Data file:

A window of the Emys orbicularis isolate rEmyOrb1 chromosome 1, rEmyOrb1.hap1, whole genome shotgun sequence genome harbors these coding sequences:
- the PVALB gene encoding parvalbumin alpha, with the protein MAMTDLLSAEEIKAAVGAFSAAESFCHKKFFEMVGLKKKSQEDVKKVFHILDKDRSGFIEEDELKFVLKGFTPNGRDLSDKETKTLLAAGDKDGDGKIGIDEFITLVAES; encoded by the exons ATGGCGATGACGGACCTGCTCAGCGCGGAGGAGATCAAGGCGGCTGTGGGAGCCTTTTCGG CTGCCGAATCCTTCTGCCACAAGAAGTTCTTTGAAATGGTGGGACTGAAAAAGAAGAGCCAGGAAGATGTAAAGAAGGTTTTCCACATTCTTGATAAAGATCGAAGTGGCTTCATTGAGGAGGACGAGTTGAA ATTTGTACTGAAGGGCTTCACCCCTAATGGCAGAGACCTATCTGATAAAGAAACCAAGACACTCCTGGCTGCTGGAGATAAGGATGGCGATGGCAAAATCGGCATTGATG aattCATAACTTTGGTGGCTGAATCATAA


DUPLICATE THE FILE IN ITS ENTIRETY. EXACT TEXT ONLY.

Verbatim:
A window of the Emys orbicularis isolate rEmyOrb1 chromosome 1, rEmyOrb1.hap1, whole genome shotgun sequence genome harbors these coding sequences:
- the PVALB gene encoding parvalbumin alpha, with the protein MAMTDLLSAEEIKAAVGAFSAAESFCHKKFFEMVGLKKKSQEDVKKVFHILDKDRSGFIEEDELKFVLKGFTPNGRDLSDKETKTLLAAGDKDGDGKIGIDEFITLVAES; encoded by the exons ATGGCGATGACGGACCTGCTCAGCGCGGAGGAGATCAAGGCGGCTGTGGGAGCCTTTTCGG CTGCCGAATCCTTCTGCCACAAGAAGTTCTTTGAAATGGTGGGACTGAAAAAGAAGAGCCAGGAAGATGTAAAGAAGGTTTTCCACATTCTTGATAAAGATCGAAGTGGCTTCATTGAGGAGGACGAGTTGAA ATTTGTACTGAAGGGCTTCACCCCTAATGGCAGAGACCTATCTGATAAAGAAACCAAGACACTCCTGGCTGCTGGAGATAAGGATGGCGATGGCAAAATCGGCATTGATG aattCATAACTTTGGTGGCTGAATCATAA